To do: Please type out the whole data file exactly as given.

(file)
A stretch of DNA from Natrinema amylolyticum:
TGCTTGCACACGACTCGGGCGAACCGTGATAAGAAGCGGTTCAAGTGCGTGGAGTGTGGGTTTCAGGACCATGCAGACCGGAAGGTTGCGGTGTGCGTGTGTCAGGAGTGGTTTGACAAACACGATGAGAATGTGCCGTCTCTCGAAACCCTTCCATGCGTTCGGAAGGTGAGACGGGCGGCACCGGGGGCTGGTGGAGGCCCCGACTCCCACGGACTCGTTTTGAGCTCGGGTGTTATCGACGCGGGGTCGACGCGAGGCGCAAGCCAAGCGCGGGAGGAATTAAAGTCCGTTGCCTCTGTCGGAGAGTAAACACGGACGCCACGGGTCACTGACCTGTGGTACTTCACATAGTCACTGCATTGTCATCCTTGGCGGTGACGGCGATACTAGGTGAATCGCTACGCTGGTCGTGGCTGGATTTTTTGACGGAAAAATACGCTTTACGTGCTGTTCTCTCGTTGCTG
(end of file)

A stretch of DNA from Natrinema amylolyticum:
TGCTTGCACACGACTCGGGCGAACCGTGATAAGAAGCGGTTCAAGTGCGTGGAGTGTGGGTTTCAGGACCATGCAGACCGGAAGGTTGCGGTGTGCGTGTGTCAGGAGTGGTTTGACAAACACGATGAGAATGTGCCGTCTCTCGAAACCCTTCCATGCGTTCGGAAGGTGAGACGGGCGGCACCGGGGGCTGGTGGAGGCCCCGACTCCCACGGACTCGTTTTGAGCTCGGGTGTTATCGACGCGGGGTCGACGCGAGGCGCAAGCCAAGCGCGGGAGGAATTAAAGTCCGTTGCCTCTGTCGGAGAGTAAACACGGACGCCACGGGTCACTGACCTGTGGTACTTCACATAGTCACTGCATTGTCATCCTTGGCGGTGACGGCGATACTAGGTGAATCGCTACGCTGGTCGTGGCTGGATTTTTTGACGGAAAAATACGCTTTACGTGCTGTTCTCTCGTTGCTG